President Obama's newly appointed envoy to the Middle East, George Mitchell, arrived in Israel on Wednesday as part of a new U.S. effort to work toward a broader peace between Israel and the Palestinians.
Israel's Foreign Ministry confirmed Mitchell arrived in Tel Aviv, and will head to Jerusalem shortly.
Hours before his arrival, Israeli missiles struck several smuggling tunnels along Gaza's southern border with Egypt in response to the killing of an Israeli soldier a day earlier near the Kissufim crossing, the Israeli military said.
One of Israel's key demands in peace talks has been international help shutting down tunnels into Gaza that Israel says Hamas fighters use to smuggle weapons into the territory. Hamas -- which is considered a terrorist organization by the United States and Israel -- controls Gaza.
On Tuesday, Palestinian militants from Gaza set off explosives targeting an Israeli military patrol near the border, killing an Israeli warrant officer and wounding three other soldiers, the Israeli military said.
A short time later, an Israeli aircraft fired on a "terror operative" outside Khan Yunis in southern Gaza who "was prominent in the organization responsible for the attack in Kissufim," according to the Israeli military. A Hamas security source said one Palestinian was killed in that strike.
Also Tuesday, Israeli forces fired warning shots near a convoy carrying France's general consul at the Israel-Gaza border, a French diplomatic source told CNN.
The well-marked diplomatic convoy, which included several European diplomats, was held for six hours Tuesday at the Erez border crossing, which separates northern Gaza from Israel, the source said.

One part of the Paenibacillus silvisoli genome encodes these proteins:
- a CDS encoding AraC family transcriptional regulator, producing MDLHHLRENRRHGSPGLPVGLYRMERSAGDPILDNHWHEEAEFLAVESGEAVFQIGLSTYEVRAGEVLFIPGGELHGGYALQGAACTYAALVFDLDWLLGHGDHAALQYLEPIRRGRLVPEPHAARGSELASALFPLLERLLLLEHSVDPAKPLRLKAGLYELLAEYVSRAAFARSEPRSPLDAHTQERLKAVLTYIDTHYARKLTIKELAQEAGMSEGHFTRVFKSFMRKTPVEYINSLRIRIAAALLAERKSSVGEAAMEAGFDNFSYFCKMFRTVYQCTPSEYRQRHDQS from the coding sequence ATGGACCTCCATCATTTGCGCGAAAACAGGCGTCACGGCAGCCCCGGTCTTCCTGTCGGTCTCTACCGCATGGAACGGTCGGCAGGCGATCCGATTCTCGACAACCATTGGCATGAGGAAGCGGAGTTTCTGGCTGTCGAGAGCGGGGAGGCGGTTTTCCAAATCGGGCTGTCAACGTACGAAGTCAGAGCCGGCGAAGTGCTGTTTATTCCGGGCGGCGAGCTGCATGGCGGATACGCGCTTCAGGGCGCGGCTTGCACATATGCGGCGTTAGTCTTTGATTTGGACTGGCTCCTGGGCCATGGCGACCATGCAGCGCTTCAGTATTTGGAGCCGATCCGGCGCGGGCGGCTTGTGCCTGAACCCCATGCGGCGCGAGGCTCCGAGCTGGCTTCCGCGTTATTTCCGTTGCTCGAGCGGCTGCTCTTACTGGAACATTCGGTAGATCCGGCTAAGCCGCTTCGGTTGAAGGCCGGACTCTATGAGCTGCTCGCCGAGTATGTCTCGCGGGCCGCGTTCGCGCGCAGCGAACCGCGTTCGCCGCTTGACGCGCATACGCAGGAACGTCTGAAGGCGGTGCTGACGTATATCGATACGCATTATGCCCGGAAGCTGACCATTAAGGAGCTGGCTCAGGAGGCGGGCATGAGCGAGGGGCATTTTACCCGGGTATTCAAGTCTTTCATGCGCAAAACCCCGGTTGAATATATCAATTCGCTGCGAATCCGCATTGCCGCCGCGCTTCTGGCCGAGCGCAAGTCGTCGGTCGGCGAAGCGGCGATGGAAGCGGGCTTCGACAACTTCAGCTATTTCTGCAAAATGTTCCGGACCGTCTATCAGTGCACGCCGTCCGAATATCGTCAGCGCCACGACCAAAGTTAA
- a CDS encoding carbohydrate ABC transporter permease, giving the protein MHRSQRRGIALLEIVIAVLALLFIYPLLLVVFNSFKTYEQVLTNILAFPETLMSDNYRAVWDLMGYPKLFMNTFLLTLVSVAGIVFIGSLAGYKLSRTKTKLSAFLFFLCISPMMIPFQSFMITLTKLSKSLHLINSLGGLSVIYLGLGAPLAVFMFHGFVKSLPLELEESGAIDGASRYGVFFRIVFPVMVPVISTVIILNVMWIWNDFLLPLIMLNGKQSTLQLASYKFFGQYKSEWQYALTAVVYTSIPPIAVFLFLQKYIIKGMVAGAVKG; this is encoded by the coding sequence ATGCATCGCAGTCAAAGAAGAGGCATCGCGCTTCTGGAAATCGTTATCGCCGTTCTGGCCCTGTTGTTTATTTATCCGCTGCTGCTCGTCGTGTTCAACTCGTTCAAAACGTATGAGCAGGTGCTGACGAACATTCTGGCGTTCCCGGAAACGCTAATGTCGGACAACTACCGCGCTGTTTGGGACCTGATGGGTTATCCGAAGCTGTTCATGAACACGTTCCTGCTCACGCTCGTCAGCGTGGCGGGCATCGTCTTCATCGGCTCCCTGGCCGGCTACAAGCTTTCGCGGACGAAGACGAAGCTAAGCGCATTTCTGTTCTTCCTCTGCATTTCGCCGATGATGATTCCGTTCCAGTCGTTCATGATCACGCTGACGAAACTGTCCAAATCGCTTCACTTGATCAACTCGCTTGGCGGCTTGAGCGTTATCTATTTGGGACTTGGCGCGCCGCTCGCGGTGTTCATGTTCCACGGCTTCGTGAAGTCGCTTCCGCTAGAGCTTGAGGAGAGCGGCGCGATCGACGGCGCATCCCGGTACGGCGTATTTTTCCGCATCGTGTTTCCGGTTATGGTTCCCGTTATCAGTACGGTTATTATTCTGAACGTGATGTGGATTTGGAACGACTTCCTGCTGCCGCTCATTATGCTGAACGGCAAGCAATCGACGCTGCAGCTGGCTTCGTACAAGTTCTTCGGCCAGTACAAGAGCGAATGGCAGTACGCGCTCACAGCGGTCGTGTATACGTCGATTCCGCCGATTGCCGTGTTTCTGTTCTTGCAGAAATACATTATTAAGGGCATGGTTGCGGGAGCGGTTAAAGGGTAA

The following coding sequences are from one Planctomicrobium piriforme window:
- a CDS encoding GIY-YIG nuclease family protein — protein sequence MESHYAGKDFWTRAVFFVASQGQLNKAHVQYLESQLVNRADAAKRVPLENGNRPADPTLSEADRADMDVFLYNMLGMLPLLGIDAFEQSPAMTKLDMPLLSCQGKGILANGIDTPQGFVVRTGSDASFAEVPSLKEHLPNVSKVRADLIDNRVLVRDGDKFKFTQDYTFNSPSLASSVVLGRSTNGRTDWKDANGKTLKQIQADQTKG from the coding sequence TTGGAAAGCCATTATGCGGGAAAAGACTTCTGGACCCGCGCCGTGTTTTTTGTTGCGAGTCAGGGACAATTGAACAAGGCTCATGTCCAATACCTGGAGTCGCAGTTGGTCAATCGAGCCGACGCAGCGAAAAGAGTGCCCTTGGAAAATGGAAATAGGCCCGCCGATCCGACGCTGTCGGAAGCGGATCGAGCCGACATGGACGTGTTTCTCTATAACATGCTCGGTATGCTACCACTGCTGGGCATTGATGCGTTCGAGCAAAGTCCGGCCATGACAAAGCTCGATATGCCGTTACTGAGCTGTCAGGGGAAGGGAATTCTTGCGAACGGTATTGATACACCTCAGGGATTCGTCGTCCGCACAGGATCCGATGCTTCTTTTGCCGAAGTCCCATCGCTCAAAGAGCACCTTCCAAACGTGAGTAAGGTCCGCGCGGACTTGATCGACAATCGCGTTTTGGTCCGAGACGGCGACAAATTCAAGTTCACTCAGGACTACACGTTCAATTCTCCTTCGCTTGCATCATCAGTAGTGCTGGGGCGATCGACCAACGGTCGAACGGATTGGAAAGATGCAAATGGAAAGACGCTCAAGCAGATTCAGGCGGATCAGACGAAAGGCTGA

France summoned the Israeli ambassador in Paris on Wednesday to "shed some light" on the incident, the source said. The Israeli military said it was not aware of the incident, and is checking the report.
Tuesday's violence was the first violation of the tentative cease-fire between Israel and Hamas-ruled Gaza, which began last week after a three-week military operation by Israeli troops in the Palestinian territory.
Mitchell arrived Tuesday in Cairo, Egypt, where he thanked Egyptian leaders for helping to negotiate the truce.
"It is of critical importance that the cease-fire be extended and consolidated, and we support Egypt's continuing efforts in that regard," Mitchell said. "The United States is committed to vigorously pursuing lasting peace and stability in the region. The decision by President Obama to dispatch me to come to this region less that one week after his inauguration is a clear and tangible evidence of this commitment."
During his eight-day visit, Mitchell plans to meet with leaders in Israel, the West Bank, Jordan and Saudi Arabia before returning to the United States next Tuesday, according to the State Department.
In an interview with Al-Arabiya satellite television network ahead of Mitchell's trip, Obama said the United States will start by listening, not dictating, to the Israelis and Palestinians. A response will be formulated after consultations with all the major parties involved, he said.
"The moment is ripe for both sides to realize that the path that they are on is one that is not going to result in prosperity and security for their people, and that, instead, it's time to return to the negotiating table," Obama said in the interview, which aired on Monday.
Mitchell, who served as a Mideast envoy for the administration of George W. Bush, authored a 2001 report that called for a halt to Israeli settlements and greater Palestinian efforts to crack down on terror.
He also was a peace broker on Northern Ireland for President Clinton. When accepting his latest appointment from Obama, Mitchell said that through those experiences, "I formed the conviction that there is no such thing as a conflict that can't be ended."
"Conflicts are created, conducted and sustained by human beings; they can be ended by human beings," he said.